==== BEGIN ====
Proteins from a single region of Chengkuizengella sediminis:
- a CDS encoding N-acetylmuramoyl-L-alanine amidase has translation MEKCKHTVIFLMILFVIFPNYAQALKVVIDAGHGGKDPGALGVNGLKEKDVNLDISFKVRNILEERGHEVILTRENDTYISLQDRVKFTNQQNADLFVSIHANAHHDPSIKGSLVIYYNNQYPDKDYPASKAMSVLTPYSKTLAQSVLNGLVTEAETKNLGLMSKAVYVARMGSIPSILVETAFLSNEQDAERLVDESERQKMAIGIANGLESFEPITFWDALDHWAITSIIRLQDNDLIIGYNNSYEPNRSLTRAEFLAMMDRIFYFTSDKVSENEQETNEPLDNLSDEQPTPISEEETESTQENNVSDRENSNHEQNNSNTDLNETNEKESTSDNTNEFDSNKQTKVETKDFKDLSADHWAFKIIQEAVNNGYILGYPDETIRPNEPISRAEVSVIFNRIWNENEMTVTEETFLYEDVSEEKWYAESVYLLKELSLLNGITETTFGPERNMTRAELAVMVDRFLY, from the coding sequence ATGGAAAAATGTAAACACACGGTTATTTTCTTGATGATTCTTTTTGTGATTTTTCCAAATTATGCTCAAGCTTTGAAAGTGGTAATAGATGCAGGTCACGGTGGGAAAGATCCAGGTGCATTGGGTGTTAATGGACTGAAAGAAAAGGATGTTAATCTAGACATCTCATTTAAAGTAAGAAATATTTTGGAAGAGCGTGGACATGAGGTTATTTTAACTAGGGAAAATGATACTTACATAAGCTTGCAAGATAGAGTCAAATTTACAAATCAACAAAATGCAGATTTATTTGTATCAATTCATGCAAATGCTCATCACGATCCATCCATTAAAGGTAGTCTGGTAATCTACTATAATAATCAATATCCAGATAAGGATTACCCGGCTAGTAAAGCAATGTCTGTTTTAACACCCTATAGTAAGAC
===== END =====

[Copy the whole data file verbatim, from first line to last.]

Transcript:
Proteins from a single region of Chengkuizengella sediminis:
- a CDS encoding N-acetylmuramoyl-L-alanine amidase has translation MEKCKHTVIFLMILFVIFPNYAQALKVVIDAGHGGKDPGALGVNGLKEKDVNLDISFKVRNILEERGHEVILTRENDTYISLQDRVKFTNQQNADLFVSIHANAHHDPSIKGSLVIYYNNQYPDKDYPASKAMSVLTPYSKTLAQSVLNGLVTEAETKNLGLMSKAVYVARMGSIPSILVETAFLSNEQDAERLVDESERQKMAIGIANGLESFEPITFWDALDHWAITSIIRLQDNDLIIGYNNSYEPNRSLTRAEFLAMMDRIFYFTSDKVSENEQETNEPLDNLSDEQPTPISEEETESTQENNVSDRENSNHEQNNSNTDLNETNEKESTSDNTNEFDSNKQTKVETKDFKDLSADHWAFKIIQEAVNNGYILGYPDETIRPNEPISRAEVSVIFNRIWNENEMTVTEETFLYEDVSEEKWYAESVYLLKELSLLNGITETTFGPERNMTRAELAVMVDRFLY, from the coding sequence ATGGAAAAATGTAAACACACGGTTATTTTCTTGATGATTCTTTTTGTGATTTTTCCAAATTATGCTCAAGCTTTGAAAGTGGTAATAGATGCAGGTCACGGTGGGAAAGATCCAGGTGCATTGGGTGTTAATGGACTGAAAGAAAAGGATGTTAATCTAGACATCTCATTTAAAGTAAGAAATATTTTGGAAGAGCGTGGACATGAGGTTATTTTAACTAGGGAAAATGATACTTACATAAGCTTGCAAGATAGAGTCAAATTTACAAATCAACAAAATGCAGATTTATTTGTATCAATTCATGCAAATGCTCATCACGATCCATCCATTAAAGGTAGTCTGGTAATCTACTATAATAATCAATATCCAGATAAGGATTACCCGGCTAGTAAAGCAATGTCTGTTTTAACACCCTATAGTAAGAC